Spain starts to lose fear of the past

The peaceful way the country is dealing with Franco’s remains could lead to necessary reflection on his fascist rule.

A visitor takes a snapshot at the Valley of the Fallen mausoleum near Madrid, Spain.

In a giant mausoleum for those who died during the Spanish Civil War, there are more than 30,000 graves but only two with names. Soon there will be only one. After a unanimous ruling from Spain’s Supreme Court on Tuesday, the remains of Francisco Franco, dictator from 1939 to 1975, will be exhumed from the monument known as the Valley of the Fallen.* Franco commissioned the site to commemorate the victims of a war he helped begin. It’s now widely seen as a fascist monument.

The timing of the ruling, 44 years after Franco’s death, may seem odd. Yet it could be a sign that Spain is finally confronting his legacy. Most Spaniards have resisted addressing the decades of fascist rule or dealing with those still affected by it. Among the world’s democracies to emerge from dictatorship, Spain is the only one that never investigated its state terrorism.

During the country’s democratic transition, reformers adopted an unwritten “pact of forgetting.” They believed ignoring the evils of fascism would allow the country to move forward. They said Spain wasn’t ready to confront its past. Neighboring Portugal had tried the opposite and almost entered a civil war. Spain’s transition was widely successful, but its fascist monuments and mass graves remained.

The decision to exhume Franco’s remains is in part a political strategy by Prime Minister Pedro Sánchez ahead of November elections. Supporters, however, say it will help right an unjust historical record; opponents say it opens old social wounds. Lost in the disagreement, though, is the peaceful way it is being handled. Franco may be a fraught topic, but no one is afraid of another civil war.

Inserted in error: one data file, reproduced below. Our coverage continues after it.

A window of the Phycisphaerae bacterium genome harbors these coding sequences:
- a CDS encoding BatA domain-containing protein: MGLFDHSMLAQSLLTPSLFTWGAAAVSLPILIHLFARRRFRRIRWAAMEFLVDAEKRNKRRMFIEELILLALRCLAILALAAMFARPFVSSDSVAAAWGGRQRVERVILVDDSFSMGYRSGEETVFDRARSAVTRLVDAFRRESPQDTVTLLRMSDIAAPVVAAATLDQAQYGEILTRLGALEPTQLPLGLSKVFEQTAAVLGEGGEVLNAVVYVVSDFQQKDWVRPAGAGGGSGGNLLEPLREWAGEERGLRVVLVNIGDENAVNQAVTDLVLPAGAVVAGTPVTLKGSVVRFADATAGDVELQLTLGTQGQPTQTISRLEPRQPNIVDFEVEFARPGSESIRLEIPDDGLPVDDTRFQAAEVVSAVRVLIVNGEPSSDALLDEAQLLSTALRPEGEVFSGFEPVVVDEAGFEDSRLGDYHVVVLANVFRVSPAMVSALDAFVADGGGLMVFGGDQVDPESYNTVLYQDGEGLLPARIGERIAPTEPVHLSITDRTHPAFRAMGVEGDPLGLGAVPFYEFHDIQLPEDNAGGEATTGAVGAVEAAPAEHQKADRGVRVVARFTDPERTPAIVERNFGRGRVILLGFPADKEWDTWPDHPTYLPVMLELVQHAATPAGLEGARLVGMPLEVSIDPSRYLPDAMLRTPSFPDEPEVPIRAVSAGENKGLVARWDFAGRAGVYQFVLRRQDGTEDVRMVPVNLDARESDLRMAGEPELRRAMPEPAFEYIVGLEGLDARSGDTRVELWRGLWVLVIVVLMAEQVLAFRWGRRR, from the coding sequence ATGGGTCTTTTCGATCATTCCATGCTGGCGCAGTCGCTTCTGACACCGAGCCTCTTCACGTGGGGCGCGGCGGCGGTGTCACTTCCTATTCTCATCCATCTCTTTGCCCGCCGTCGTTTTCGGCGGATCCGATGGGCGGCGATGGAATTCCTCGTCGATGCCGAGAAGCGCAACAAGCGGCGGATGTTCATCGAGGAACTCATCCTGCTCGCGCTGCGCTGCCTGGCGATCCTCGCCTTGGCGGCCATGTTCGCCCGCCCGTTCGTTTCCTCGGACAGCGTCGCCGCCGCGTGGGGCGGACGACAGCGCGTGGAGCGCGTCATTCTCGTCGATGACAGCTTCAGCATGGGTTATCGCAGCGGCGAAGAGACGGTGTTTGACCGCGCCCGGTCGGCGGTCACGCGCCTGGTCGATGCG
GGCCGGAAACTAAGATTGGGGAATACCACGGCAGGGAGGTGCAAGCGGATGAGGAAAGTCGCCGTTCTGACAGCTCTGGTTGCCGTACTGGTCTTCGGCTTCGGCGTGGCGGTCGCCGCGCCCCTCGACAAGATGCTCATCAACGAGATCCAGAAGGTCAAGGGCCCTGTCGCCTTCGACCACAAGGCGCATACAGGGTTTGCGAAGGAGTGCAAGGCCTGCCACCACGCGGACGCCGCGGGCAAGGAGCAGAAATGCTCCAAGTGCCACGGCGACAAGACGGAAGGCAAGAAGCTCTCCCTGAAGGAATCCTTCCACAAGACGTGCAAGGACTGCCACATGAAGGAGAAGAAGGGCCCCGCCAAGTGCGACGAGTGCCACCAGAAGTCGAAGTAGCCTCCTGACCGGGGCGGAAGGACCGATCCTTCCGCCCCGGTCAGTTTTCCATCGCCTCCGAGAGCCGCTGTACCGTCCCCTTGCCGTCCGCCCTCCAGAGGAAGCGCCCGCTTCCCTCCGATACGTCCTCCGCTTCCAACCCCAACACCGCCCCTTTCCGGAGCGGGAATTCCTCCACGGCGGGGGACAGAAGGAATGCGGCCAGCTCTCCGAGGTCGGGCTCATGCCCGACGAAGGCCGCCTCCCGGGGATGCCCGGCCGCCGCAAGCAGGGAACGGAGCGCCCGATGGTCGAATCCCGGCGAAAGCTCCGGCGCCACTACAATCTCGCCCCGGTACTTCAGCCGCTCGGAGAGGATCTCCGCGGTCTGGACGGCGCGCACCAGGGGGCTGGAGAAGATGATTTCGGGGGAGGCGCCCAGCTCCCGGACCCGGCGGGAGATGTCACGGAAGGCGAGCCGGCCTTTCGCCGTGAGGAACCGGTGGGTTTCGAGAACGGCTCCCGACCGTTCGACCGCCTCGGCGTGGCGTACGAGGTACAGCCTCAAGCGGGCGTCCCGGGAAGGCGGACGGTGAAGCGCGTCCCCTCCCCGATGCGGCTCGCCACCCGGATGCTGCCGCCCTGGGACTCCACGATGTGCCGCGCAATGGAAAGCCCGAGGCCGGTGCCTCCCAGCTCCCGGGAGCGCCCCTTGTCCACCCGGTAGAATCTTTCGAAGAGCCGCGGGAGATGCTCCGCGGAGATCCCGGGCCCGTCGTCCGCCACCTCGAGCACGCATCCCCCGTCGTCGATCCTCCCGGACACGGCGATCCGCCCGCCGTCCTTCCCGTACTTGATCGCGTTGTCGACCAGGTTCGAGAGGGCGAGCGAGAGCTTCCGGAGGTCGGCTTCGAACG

Any country with a checkered past has struggled over how to view its sins. Postwar Germany stands out as a model of repentance that earned forgiveness and turned the country toward peacemaking. In 2015, German President Frank-Walter Steinmeier counseled Turkey and Armenia – two countries with decades of bad blood – on how Germany repaired its relationship with France. “After a difficult century, we have reconciled by not keeping silent about our historical responsibility,” he said, but by “working through the horrific things that happened.”

Just after World War II, Germany didn’t immediately address its people’s mixed complicity with Nazism. The process only started in the 1960s, when Cold War-era West Germany was capable of an honest review. It took responsibility, repented and reconciled. Germans realized few would benefit by hiding from the war’s atrocities.

The same should be true for Spain – a state with the second-highest number of disappeared in the world. Many Spaniards with relatives who suffered during the civil war or fascist rule still don’t know what happened to their loved ones. These parts of the collective memory have mostly been lost or forgotten. Moving Franco’s body is no solution, but combined with recent attempts to recover historical memory, it’s a start. Famous for forgetting, Spain is trying to remember. And with memory comes a sense of justice, even if delayed.

Franco relied heavily on nationalist appeals to Spanish history, often twisting the past to justify atrocities in the present. He made millions of Spaniards complicit in his harsh rule. Franco was a military general but history was his greatest weapon.

But if history divides, it can also unite. With Spanish nationalism again on the rise, the best way to counter lingering resentments is honest reflection. Unearthing long-buried bitterness allows reconciliation. History can be healing. Spain now seems ready to review it.


*The other named remains are those of Jose Antonio Primo de Rivera, the founder of Spain’s fascist party.

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